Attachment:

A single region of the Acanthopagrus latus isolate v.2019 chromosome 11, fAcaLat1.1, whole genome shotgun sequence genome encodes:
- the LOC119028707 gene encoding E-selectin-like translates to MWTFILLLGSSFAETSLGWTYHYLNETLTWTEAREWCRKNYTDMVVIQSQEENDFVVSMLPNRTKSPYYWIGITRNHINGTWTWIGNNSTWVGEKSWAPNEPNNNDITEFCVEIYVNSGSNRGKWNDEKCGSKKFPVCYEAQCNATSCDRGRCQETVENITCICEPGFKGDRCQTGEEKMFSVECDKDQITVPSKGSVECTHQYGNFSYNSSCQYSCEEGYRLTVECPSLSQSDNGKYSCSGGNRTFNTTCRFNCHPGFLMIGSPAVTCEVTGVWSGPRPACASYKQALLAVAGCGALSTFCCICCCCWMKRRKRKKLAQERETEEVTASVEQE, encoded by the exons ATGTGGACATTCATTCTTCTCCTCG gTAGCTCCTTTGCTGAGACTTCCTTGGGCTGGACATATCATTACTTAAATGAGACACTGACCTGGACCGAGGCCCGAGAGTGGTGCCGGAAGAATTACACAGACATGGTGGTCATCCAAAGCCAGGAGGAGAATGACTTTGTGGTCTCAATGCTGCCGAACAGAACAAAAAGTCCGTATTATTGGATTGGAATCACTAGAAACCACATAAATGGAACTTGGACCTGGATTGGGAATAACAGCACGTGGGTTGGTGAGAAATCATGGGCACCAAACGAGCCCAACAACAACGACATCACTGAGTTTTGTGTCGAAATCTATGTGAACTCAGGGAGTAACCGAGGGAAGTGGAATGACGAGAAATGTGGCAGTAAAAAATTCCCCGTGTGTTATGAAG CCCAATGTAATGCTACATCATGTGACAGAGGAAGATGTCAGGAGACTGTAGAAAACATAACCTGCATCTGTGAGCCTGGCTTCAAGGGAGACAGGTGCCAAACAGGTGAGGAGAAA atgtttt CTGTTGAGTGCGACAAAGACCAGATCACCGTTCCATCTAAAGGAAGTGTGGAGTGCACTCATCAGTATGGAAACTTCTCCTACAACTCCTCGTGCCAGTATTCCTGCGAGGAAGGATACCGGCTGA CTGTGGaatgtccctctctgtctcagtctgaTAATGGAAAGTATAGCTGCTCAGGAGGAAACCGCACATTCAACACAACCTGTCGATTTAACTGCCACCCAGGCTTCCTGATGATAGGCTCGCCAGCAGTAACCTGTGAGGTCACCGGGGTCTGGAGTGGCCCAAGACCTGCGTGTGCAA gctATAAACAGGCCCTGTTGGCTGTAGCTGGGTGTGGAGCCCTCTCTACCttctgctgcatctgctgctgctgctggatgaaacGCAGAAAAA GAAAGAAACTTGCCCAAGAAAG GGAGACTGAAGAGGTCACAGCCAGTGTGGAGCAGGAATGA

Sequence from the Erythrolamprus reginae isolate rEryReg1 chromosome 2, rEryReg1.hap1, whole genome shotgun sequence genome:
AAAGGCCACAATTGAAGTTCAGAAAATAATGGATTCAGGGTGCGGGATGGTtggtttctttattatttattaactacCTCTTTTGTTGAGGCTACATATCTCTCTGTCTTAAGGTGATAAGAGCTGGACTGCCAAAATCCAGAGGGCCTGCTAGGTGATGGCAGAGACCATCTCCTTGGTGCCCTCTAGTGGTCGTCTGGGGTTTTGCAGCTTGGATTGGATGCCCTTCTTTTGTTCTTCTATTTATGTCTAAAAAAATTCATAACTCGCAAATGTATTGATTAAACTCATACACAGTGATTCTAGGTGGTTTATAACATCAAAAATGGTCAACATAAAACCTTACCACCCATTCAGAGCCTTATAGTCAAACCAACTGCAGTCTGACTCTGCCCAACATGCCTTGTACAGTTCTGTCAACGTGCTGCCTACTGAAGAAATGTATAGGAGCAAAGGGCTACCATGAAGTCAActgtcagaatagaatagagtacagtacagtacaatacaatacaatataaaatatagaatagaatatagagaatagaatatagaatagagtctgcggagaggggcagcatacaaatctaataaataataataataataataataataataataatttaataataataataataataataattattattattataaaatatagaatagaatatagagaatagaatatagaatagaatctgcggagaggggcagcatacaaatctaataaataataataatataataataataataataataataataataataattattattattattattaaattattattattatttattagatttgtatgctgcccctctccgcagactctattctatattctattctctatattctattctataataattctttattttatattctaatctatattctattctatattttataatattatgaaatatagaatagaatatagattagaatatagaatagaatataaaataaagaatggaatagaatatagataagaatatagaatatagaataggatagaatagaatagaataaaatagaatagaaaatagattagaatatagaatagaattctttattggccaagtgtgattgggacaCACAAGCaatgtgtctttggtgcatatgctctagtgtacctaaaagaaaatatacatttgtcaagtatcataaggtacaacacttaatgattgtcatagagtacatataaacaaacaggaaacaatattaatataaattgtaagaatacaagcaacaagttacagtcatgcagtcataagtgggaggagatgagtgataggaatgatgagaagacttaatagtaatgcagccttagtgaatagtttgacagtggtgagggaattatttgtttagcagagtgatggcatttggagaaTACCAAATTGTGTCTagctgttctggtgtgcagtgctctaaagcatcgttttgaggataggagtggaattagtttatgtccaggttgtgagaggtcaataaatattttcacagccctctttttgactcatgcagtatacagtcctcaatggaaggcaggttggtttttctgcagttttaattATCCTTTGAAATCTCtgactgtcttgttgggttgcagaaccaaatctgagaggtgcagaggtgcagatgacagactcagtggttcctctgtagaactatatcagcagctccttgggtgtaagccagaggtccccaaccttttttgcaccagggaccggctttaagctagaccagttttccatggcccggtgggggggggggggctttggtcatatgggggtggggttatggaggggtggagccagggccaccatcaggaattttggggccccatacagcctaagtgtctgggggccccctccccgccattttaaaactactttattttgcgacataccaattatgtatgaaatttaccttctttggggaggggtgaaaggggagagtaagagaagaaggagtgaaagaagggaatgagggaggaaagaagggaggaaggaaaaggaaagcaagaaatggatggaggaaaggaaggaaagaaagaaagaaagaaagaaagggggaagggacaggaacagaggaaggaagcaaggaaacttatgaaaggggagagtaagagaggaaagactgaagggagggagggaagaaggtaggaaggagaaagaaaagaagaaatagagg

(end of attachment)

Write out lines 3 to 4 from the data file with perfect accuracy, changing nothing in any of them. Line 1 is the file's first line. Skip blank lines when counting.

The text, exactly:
Sequence from the Erythrolamprus reginae isolate rEryReg1 chromosome 2, rEryReg1.hap1, whole genome shotgun sequence genome:
AAAGGCCACAATTGAAGTTCAGAAAATAATGGATTCAGGGTGCGGGATGGTtggtttctttattatttattaactacCTCTTTTGTTGAGGCTACATATCTCTCTGTCTTAAGGTGATAAGAGCTGGACTGCCAAAATCCAGAGGGCCTGCTAGGTGATGGCAGAGACCATCTCCTTGGTGCCCTCTAGTGGTCGTCTGGGGTTTTGCAGCTTGGATTGGATGCCCTTCTTTTGTTCTTCTATTTATGTCTAAAAAAATTCATAACTCGCAAATGTATTGATTAAACTCATACACAGTGATTCTAGGTGGTTTATAACATCAAAAATGGTCAACATAAAACCTTACCACCCATTCAGAGCCTTATAGTCAAACCAACTGCAGTCTGACTCTGCCCAACATGCCTTGTACAGTTCTGTCAACGTGCTGCCTACTGAAGAAATGTATAGGAGCAAAGGGCTACCATGAAGTCAActgtcagaatagaatagagtacagtacagtacaatacaatacaatataaaatatagaatagaatatagagaatagaatatagaatagagtctgcggagaggggcagcatacaaatctaataaataataataataataataataataataataatttaataataataataataataataattattattattataaaatatagaatagaatatagagaatagaatatagaatagaatctgcggagaggggcagcatacaaatctaataaataataataatataataataataataataataataataataataattattattattattattaaattattattattatttattagatttgtatgctgcccctctccgcagactctattctatattctattctctatattctattctataataattctttattttatattctaatctatattctattctatattttataatattatgaaatatagaatagaatatagattagaatatagaatagaatataaaataaagaatggaatagaatatagataagaatatagaatatagaataggatagaatagaatagaataaaatagaatagaaaatagattagaatatagaatagaattctttattggccaagtgtgattgggacaCACAAGCaatgtgtctttggtgcatatgctctagtgtacctaaaagaaaatatacatttgtcaagtatcataaggtacaacacttaatgattgtcatagagtacatataaacaaacaggaaacaatattaatataaattgtaagaatacaagcaacaagttacagtcatgcagtcataagtgggaggagatgagtgataggaatgatgagaagacttaatagtaatgcagccttagtgaatagtttgacagtggtgagggaattatttgtttagcagagtgatggcatttggagaaTACCAAATTGTGTCTagctgttctggtgtgcagtgctctaaagcatcgttttgaggataggagtggaattagtttatgtccaggttgtgagaggtcaataaatattttcacagccctctttttgactcatgcagtatacagtcctcaatggaaggcaggttggtttttctgcagttttaattATCCTTTGAAATCTCtgactgtcttgttgggttgcagaaccaaatctgagaggtgcagaggtgcagatgacagactcagtggttcctctgtagaactatatcagcagctccttgggtgtaagccagaggtccccaaccttttttgcaccagggaccggctttaagctagaccagttttccatggcccggtgggggggggggggctttggtcatatgggggtggggttatggaggggtggagccagggccaccatcaggaattttggggccccatacagcctaagtgtctgggggccccctccccgccattttaaaactactttattttgcgacataccaattatgtatgaaatttaccttctttggggaggggtgaaaggggagagtaagagaagaaggagtgaaagaagggaatgagggaggaaagaagggaggaaggaaaaggaaagcaagaaatggatggaggaaaggaaggaaagaaagaaagaaagaaagaaagggggaagggacaggaacagaggaaggaagcaaggaaacttatgaaaggggagagtaagagaggaaagactgaagggagggagggaagaaggtaggaaggagaaagaaaagaagaaatagagg